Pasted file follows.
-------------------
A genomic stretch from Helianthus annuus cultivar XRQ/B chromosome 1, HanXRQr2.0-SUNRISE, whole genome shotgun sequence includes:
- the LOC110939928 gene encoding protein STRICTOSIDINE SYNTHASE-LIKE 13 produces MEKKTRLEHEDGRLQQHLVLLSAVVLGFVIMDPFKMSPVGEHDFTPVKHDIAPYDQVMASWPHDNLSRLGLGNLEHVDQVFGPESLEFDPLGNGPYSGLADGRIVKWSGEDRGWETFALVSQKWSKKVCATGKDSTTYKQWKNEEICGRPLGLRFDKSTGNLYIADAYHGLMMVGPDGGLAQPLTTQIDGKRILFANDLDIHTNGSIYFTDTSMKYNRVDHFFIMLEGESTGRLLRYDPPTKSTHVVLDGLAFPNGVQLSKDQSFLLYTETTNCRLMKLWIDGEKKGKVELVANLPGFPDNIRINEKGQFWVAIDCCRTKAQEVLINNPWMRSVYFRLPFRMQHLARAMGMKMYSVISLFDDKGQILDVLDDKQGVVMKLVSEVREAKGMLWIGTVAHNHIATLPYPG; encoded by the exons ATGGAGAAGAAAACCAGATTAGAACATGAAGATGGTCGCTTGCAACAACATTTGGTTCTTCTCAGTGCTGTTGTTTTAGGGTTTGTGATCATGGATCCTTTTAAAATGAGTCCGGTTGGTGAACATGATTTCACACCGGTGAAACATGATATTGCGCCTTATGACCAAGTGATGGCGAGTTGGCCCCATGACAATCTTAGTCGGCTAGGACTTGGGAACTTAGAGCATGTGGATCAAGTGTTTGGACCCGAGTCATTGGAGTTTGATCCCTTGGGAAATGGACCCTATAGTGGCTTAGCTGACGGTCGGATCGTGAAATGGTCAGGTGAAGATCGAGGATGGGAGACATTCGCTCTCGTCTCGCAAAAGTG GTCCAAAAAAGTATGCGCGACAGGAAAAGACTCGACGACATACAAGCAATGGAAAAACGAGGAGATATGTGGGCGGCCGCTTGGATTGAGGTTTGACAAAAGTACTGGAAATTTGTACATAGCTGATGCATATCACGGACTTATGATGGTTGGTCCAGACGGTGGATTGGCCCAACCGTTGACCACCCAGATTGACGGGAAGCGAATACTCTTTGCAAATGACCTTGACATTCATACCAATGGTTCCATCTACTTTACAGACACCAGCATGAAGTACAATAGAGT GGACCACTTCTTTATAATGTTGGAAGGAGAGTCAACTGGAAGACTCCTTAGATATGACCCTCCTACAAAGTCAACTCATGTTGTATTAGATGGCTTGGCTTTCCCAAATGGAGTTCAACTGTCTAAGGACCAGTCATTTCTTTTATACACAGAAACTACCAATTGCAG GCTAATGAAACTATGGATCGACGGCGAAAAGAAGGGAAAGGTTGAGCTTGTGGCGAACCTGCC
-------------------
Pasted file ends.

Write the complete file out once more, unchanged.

A genomic stretch from Helianthus annuus cultivar XRQ/B chromosome 1, HanXRQr2.0-SUNRISE, whole genome shotgun sequence includes:
- the LOC110939928 gene encoding protein STRICTOSIDINE SYNTHASE-LIKE 13 produces MEKKTRLEHEDGRLQQHLVLLSAVVLGFVIMDPFKMSPVGEHDFTPVKHDIAPYDQVMASWPHDNLSRLGLGNLEHVDQVFGPESLEFDPLGNGPYSGLADGRIVKWSGEDRGWETFALVSQKWSKKVCATGKDSTTYKQWKNEEICGRPLGLRFDKSTGNLYIADAYHGLMMVGPDGGLAQPLTTQIDGKRILFANDLDIHTNGSIYFTDTSMKYNRVDHFFIMLEGESTGRLLRYDPPTKSTHVVLDGLAFPNGVQLSKDQSFLLYTETTNCRLMKLWIDGEKKGKVELVANLPGFPDNIRINEKGQFWVAIDCCRTKAQEVLINNPWMRSVYFRLPFRMQHLARAMGMKMYSVISLFDDKGQILDVLDDKQGVVMKLVSEVREAKGMLWIGTVAHNHIATLPYPG; encoded by the exons ATGGAGAAGAAAACCAGATTAGAACATGAAGATGGTCGCTTGCAACAACATTTGGTTCTTCTCAGTGCTGTTGTTTTAGGGTTTGTGATCATGGATCCTTTTAAAATGAGTCCGGTTGGTGAACATGATTTCACACCGGTGAAACATGATATTGCGCCTTATGACCAAGTGATGGCGAGTTGGCCCCATGACAATCTTAGTCGGCTAGGACTTGGGAACTTAGAGCATGTGGATCAAGTGTTTGGACCCGAGTCATTGGAGTTTGATCCCTTGGGAAATGGACCCTATAGTGGCTTAGCTGACGGTCGGATCGTGAAATGGTCAGGTGAAGATCGAGGATGGGAGACATTCGCTCTCGTCTCGCAAAAGTG GTCCAAAAAAGTATGCGCGACAGGAAAAGACTCGACGACATACAAGCAATGGAAAAACGAGGAGATATGTGGGCGGCCGCTTGGATTGAGGTTTGACAAAAGTACTGGAAATTTGTACATAGCTGATGCATATCACGGACTTATGATGGTTGGTCCAGACGGTGGATTGGCCCAACCGTTGACCACCCAGATTGACGGGAAGCGAATACTCTTTGCAAATGACCTTGACATTCATACCAATGGTTCCATCTACTTTACAGACACCAGCATGAAGTACAATAGAGT GGACCACTTCTTTATAATGTTGGAAGGAGAGTCAACTGGAAGACTCCTTAGATATGACCCTCCTACAAAGTCAACTCATGTTGTATTAGATGGCTTGGCTTTCCCAAATGGAGTTCAACTGTCTAAGGACCAGTCATTTCTTTTATACACAGAAACTACCAATTGCAG GCTAATGAAACTATGGATCGACGGCGAAAAGAAGGGAAAGGTTGAGCTTGTGGCGAACCTGCC